Social Issues: CITIES
The LBO king is raising millions for inner city NYC
Van Deward Woods, owner of Sylvia's Restaurant, a popular Harlem soul food eatery, and billionaire Henry R. Kravis don't have much in common. Woods, son of founder Sylvia Woods, serves up fried chicken and ribs on a gritty Lenox Avenue block where street vendors blast rap music. The offices of Kravis' firm, Kohlberg Kravis Roberts & Co., soar above tony West 57th Street, offering dazzling views of Central Park.
Their lives, however, have become curiously entwined. Kravis' creation, the New York City Investment Fund, has dedicated a team of executives, led by former Liz Claiborne Chief Executive Jerome A. Chazen, to consider an investment in Sylvia's. The fund also has introduced Woods to key food company executives to provide strategic advice about expanding his company, possibly putting Sylvia's canned collard greens and yams in supermarkets nationwide and bringing jobs to Harlem. "To meet the chief executive of one of the largest food companies in the world..." the African-American entrepreneur marvels. "It was almost spiritual for me."
And Kravis? He wants to create jobs in New York City and support African-American businesses. He opened the New York Fund in September, 1996, and since has collared 62 New York-based companies, including AT&T, Bankers Trust, and Pfizer, to kick in $1 million apiece. He also has enlisted a pantheon of business titans, among them Jerry I. Speyer, CEO of Tishman Speyer Properties; Richard D. Parson, president of Time Warner; and Walter V. Shipley, CEO of Chase Manhattan, to focus on their own backyard. They and their high-powered staffs "have said to me, `I'd like to give back to the city,' yet didn't know how," says Kravis. "We now have a vehicle where people are learning something and doing some good."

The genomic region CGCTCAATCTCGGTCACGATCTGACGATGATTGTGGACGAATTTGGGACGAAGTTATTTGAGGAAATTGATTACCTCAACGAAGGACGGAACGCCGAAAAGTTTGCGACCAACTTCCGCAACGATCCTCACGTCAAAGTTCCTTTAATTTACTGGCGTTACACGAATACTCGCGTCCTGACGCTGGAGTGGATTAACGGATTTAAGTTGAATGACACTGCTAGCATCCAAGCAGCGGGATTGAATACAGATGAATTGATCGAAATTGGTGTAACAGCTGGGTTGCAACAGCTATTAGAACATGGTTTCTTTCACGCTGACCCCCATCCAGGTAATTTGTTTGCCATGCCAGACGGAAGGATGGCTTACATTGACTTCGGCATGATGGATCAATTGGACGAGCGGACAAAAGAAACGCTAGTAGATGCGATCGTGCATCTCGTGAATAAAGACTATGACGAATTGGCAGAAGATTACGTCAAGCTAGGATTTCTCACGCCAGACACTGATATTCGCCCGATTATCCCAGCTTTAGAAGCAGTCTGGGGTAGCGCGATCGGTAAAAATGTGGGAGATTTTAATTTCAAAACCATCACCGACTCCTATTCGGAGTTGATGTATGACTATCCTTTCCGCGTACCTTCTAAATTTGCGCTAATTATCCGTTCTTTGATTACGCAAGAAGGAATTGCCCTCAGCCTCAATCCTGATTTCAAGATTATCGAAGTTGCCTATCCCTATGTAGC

PAYBACK TIME. "Do-gooder" is not Kravis' accustomed public role. He was pilloried through the 1980s for buying companies, including RJR Nabisco in 1988, then piling on debt and laying off thousands--all for huge fees. Kravis still co-heads KKR, which, having raised a $6 billion fund in 1996, is the world's largest leveraged buyout firm.
Yet Corporate America has long since embraced similar strategies as imperative to enhancing shareholder value. And Kravis' lofty perch--replete with money, access, and power--now affords him a unique opportunity to marshal the resources of New York's fractious business world. Financial services is the biggest industry in New York, and as the biggest financial-services client in town, KKR has paid billions in fees over the years to New York banks and brokers. Kravis is, in effect, calling in chits--and few of New York's moneymen want to turn him down. "There is a very, very strong personality and driven person behind [the fund]," says David H. Komansky, CEO of Merrill Lynch & Co. and a fund board member. "Henry is not in this to fail, and neither are we."
MISSED GOAL. Over the years, Kravis has raised millions for charities. But it was financier David Rockefeller, whose New York City Partnership brought business leaders together in 1979 to address housing and education, who inspired him. Kravis says a few years ago Rockefeller gave him this advice: "The main thing is to be personally involved in giving. Set up something creative, innovative--and be personally involved." And at age 54, Kravis may have an eye on the history books. "He would like to be remembered for more than RJR," says Deryck Maughan, co-CEO of Salomon Smith Barney and a fund board member.